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    1. I'm sorry your medical costs are high. I didn't have insurance for a few years. It was awful.

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  11. I think this sounds like a good plan for you. Good luck not having everything taken away by the bastards currently in power.

    That cartoon reminds me of an interchange I wrote several years ago. First man says, "I hear you just turned forty!" Second guy says "Yeah, it's a real millstone in my life." First guy laughs and says "I think you mean milestone." Second guy stares at him and replies "Didn't you turn forty a couple of years ago?" First guy thinks for a long moment and says "Yes. And I'm sorry. Millstone is correct."

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    1. I know. I worry all the time that my insurance will disappear.

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  12. I hope the Republican Congress doesn't take away your healthcare, but I'm sure they'll try.

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    1. They'll try and at some point they'll probably succeed. Then the Democrats will take back Congress.

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  13. I'm glad your premium is zero but it's scary to think that doctor visits and many services are user-pay. What are some other basic services that are provided free of charge besides mammograms? Are they mostly preventative types of services?

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    1. Yes, it's all preventative stuff--like a free wellness check-up and free colonoscopy (everyone's favorite procedure). Flu shots are free. Seeing my doctor for $35 isn't bad as long as I don't become seriously ill.

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  14. How would the Republican Tax "Plan" (you know, the one with the handwritten provisions in the margins that no one got to read that was passed at 2 in the morning like all things that are good for the majority of people do) affect this since there's a provision to defund the ACA? Not to get political, as though providing healthcare to the most vulnerable people in a community can be political. I'll stop now before I just write the "f" word until I develop debilitating Carpal Tunnel.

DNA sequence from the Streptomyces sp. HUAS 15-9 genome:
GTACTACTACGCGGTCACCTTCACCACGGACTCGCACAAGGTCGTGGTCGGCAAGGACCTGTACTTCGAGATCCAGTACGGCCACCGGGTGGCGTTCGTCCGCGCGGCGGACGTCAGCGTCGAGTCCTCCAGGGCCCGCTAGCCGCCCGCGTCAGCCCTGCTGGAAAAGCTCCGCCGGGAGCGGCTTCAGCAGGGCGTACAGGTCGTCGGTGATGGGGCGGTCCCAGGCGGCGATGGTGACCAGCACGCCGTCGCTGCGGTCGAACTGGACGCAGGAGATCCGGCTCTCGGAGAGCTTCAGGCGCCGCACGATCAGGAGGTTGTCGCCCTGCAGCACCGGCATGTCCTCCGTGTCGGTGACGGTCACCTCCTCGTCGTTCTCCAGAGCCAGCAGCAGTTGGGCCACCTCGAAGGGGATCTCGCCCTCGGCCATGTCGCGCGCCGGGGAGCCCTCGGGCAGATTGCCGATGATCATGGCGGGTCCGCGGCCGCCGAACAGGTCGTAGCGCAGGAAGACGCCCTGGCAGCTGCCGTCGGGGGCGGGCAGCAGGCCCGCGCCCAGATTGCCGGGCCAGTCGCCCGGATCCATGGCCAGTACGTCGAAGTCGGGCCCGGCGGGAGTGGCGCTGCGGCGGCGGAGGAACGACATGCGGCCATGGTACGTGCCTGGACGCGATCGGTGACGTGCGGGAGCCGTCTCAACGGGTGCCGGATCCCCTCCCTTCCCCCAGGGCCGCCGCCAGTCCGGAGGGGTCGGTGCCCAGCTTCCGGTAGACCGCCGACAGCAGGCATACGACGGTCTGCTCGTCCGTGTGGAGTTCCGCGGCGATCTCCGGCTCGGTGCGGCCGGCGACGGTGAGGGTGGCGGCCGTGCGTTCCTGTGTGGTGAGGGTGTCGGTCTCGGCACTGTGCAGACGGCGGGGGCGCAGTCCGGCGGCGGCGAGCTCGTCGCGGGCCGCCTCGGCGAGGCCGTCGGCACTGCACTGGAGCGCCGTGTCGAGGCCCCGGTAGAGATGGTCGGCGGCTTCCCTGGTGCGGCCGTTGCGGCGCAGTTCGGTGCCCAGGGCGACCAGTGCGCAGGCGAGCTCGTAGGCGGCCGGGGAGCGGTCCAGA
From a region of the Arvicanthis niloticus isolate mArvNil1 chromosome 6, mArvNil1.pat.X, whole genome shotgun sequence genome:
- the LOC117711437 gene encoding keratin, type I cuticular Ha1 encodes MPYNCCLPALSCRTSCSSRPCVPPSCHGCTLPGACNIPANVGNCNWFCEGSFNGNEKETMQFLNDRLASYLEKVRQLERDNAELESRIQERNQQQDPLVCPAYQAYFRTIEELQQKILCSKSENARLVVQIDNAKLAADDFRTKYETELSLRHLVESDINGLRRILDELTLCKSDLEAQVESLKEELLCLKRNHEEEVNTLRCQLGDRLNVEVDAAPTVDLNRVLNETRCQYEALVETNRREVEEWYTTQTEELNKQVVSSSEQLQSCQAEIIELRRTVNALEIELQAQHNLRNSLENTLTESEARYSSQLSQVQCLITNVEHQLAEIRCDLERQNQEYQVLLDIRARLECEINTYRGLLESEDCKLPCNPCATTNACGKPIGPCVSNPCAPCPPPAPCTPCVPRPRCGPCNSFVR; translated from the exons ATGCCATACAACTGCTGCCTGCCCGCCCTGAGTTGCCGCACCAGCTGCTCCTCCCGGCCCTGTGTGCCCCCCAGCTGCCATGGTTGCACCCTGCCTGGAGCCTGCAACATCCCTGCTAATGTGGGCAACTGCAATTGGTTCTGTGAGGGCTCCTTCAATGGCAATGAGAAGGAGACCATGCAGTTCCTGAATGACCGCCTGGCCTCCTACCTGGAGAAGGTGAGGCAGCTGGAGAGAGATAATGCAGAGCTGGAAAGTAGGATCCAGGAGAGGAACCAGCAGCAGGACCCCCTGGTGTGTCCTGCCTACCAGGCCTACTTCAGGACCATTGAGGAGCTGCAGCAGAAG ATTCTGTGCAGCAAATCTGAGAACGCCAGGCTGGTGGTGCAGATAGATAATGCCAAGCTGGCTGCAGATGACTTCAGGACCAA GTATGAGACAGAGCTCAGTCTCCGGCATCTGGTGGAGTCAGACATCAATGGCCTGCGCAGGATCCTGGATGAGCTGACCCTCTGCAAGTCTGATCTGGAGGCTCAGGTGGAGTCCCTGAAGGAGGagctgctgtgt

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    1. I haven't heard anything yet about an effect on my insurance for 2018. I already have my new insurance card. If my insurance gets canceled, I'll be the one writing the eff word over and over.

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  15. So far, so good, with my health. But, I turn 60 next year so...

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    1. You can go to the VA for healthcare, can't you, Penwusser? They're such masters of taking good care of those who served us well and faithfully. You're only a little older than I am. Let's stay well together.

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  16. That's awesome. Good for you for really checking it all out.

    I don't pay anything either. I get it free through the department of defence- for retired military spouses. Although this will be the last year for free. 2019, I turn 65 and then will have to start paying the monthly amount for medicare; about $200 + a month.

    Most of the medical around here doesn't take the TriCare for retired military so we have to pay out of pocket all the time. For the big stuff, it will be fine. My husband prefers the VA where he has never had problems like the other parts of the country. Here in California, where he has gone, Palo Alto clinic and Shasta County, he's had excellent care.

    I just need a good doctor that takes care of me. Seems my doctor just does what he has to and nothing more. I have to be my own advocate.

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  17. So this is the "disaster known as Obamacare?" Under the ACA my daughter Gumby qualifies for Medicaid. I'm with you in hoping that the benefits keep on rocking.

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  18. Woah! My full-time job now uses an exchange and before they changed the plans for 2018, it was based on bronze, silver, gold, and platinum. With my health issues, I always went with platinum and gold. When I had platinum my deductible was $500... didn't really go to the doctor. This year I had gold and $1000 deductible. Just reaching my deductible. Maybe I should have looked at silver or bronze, but I was worried about my health. My company doesn't pay a lot.

    If I stay in 2018, the plans are more traditional, like a real company would offer. I'm hoping to get a new job, though, and a job with competitive insurance. Hopefully I can find one with a $0 deductible, like I had when I was on dad's insurance.

    I bought my own dental insurance this year. We'll see how that goes! Good luck, Janie!

    Love,
    Jessica

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  19. That's mah-velous, dah-ling. The ACA has been a real lifesaver for a lot of people. It's horrifying to think of the GOP finally getting its wish and ending it. Then they can start chipping away at Social Security and Medicare. (sigh)

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Got your panties in a bunch? Dig 'em out, get comfortable, and let's chat.